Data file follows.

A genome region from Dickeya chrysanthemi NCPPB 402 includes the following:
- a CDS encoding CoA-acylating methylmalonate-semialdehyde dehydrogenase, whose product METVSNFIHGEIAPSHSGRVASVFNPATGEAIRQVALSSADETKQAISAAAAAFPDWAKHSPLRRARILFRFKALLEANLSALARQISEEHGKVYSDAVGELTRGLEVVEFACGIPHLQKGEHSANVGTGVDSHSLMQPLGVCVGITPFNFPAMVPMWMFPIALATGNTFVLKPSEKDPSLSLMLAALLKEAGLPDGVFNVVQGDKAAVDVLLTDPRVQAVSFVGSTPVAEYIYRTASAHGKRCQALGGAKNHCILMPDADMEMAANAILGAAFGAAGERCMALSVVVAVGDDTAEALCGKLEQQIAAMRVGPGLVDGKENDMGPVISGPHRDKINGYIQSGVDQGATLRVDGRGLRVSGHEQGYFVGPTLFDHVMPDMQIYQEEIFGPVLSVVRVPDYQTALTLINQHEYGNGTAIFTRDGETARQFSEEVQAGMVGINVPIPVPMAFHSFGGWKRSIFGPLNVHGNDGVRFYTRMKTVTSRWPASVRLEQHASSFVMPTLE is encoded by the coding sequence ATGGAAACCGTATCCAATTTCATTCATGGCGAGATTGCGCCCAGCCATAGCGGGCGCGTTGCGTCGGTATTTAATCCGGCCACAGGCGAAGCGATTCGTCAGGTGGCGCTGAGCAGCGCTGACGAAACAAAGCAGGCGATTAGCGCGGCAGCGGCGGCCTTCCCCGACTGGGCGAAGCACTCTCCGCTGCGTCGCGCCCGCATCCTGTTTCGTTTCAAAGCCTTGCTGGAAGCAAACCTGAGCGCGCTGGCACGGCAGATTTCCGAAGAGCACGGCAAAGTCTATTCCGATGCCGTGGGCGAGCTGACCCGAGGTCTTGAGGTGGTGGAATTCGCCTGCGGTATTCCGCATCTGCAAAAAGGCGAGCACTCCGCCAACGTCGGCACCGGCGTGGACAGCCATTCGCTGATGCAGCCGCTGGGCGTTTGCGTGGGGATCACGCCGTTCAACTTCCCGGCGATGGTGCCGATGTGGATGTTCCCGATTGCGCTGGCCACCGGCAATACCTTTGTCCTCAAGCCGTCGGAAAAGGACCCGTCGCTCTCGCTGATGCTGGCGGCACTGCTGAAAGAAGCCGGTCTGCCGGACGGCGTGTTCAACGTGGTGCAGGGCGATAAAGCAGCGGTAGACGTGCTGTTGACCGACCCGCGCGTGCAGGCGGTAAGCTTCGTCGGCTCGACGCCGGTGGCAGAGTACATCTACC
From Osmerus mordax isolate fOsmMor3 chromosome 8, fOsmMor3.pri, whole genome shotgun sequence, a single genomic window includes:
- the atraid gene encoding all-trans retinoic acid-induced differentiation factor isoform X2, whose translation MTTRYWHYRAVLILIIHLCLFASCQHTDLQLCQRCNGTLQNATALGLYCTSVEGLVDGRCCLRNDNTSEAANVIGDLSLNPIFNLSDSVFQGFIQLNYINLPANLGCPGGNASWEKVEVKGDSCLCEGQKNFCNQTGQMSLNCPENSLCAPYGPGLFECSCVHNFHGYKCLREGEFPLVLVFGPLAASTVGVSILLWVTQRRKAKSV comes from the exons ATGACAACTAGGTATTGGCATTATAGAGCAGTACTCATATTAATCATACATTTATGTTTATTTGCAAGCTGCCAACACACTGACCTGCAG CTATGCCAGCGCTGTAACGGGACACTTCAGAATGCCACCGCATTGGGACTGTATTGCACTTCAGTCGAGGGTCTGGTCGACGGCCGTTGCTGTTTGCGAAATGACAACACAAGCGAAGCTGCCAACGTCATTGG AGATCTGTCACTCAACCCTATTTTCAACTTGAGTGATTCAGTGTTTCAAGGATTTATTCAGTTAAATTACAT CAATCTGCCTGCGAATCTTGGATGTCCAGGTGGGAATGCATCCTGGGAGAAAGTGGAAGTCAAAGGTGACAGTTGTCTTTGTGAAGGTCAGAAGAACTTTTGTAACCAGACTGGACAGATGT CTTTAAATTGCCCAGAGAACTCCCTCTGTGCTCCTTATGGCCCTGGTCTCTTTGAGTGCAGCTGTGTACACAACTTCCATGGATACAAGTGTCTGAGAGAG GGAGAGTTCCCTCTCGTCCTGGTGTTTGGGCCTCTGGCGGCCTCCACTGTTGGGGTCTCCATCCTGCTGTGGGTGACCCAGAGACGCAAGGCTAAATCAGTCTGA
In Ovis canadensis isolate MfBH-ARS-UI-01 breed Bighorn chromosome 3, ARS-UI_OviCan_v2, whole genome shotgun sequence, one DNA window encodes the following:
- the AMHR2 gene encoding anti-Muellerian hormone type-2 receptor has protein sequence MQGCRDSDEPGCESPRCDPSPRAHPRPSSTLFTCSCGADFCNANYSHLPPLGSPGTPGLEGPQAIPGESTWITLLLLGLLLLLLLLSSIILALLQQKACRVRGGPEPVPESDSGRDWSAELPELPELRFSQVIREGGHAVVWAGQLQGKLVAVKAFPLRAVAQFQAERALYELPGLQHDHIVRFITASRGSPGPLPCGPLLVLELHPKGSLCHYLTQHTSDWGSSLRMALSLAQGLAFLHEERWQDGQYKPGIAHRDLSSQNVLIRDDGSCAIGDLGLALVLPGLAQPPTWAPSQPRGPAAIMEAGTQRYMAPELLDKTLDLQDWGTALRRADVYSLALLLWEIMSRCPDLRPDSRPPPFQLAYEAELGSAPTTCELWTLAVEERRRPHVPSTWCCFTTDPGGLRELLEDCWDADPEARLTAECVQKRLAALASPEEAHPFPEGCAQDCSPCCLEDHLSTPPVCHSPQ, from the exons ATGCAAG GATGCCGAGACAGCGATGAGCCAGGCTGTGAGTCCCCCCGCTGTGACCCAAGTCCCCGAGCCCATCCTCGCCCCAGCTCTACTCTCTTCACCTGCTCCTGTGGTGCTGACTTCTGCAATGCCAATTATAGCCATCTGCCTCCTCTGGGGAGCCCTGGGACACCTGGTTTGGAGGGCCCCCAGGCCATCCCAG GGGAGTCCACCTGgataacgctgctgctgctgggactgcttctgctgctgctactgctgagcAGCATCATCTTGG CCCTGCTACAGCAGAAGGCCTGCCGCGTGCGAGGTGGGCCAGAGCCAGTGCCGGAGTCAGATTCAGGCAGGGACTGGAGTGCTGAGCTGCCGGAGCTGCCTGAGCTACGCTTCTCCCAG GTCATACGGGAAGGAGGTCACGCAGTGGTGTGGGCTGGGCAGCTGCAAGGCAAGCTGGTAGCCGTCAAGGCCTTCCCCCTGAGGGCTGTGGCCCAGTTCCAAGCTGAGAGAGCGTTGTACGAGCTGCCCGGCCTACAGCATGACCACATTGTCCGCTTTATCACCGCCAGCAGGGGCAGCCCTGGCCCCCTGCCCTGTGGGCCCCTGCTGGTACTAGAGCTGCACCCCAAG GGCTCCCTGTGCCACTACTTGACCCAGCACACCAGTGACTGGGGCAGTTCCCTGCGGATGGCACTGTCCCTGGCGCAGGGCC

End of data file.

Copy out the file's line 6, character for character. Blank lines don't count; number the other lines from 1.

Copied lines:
- the AMHR2 gene encoding anti-Muellerian hormone type-2 receptor has protein sequence MQGCRDSDEPGCESPRCDPSPRAHPRPSSTLFTCSCGADFCNANYSHLPPLGSPGTPGLEGPQAIPGESTWITLLLLGLLLLLLLLSSIILALLQQKACRVRGGPEPVPESDSGRDWSAELPELPELRFSQVIREGGHAVVWAGQLQGKLVAVKAFPLRAVAQFQAERALYELPGLQHDHIVRFITASRGSPGPLPCGPLLVLELHPKGSLCHYLTQHTSDWGSSLRMALSLAQGLAFLHEERWQDGQYKPGIAHRDLSSQNVLIRDDGSCAIGDLGLALVLPGLAQPPTWAPSQPRGPAAIMEAGTQRYMAPELLDKTLDLQDWGTALRRADVYSLALLLWEIMSRCPDLRPDSRPPPFQLAYEAELGSAPTTCELWTLAVEERRRPHVPSTWCCFTTDPGGLRELLEDCWDADPEARLTAECVQKRLAALASPEEAHPFPEGCAQDCSPCCLEDHLSTPPVCHSPQ, from the exons ATGCAAG GATGCCGAGACAGCGATGAGCCAGGCTGTGAGTCCCCCCGCTGTGACCCAAGTCCCCGAGCCCATCCTCGCCCCAGCTCTACTCTCTTCACCTGCTCCTGTGGTGCTGACTTCTGCAATGCCAATTATAGCCATCTGCCTCCTCTGGGGAGCCCTGGGACACCTGGTTTGGAGGGCCCCCAGGCCATCCCAG GGGAGTCCACCTGgataacgctgctgctgctgggactgcttctgctgctgctactgctgagcAGCATCATCTTGG CCCTGCTACAGCAGAAGGCCTGCCGCGTGCGAGGTGGGCCAGAGCCAGTGCCGGAGTCAGATTCAGGCAGGGACTGGAGTGCTGAGCTGCCGGAGCTGCCTGAGCTACGCTTCTCCCAG GTCATACGGGAAGGAGGTCACGCAGTGGTGTGGGCTGGGCAGCTGCAAGGCAAGCTGGTAGCCGTCAAGGCCTTCCCCCTGAGGGCTGTGGCCCAGTTCCAAGCTGAGAGAGCGTTGTACGAGCTGCCCGGCCTACAGCATGACCACATTGTCCGCTTTATCACCGCCAGCAGGGGCAGCCCTGGCCCCCTGCCCTGTGGGCCCCTGCTGGTACTAGAGCTGCACCCCAAG GGCTCCCTGTGCCACTACTTGACCCAGCACACCAGTGACTGGGGCAGTTCCCTGCGGATGGCACTGTCCCTGGCGCAGGGCC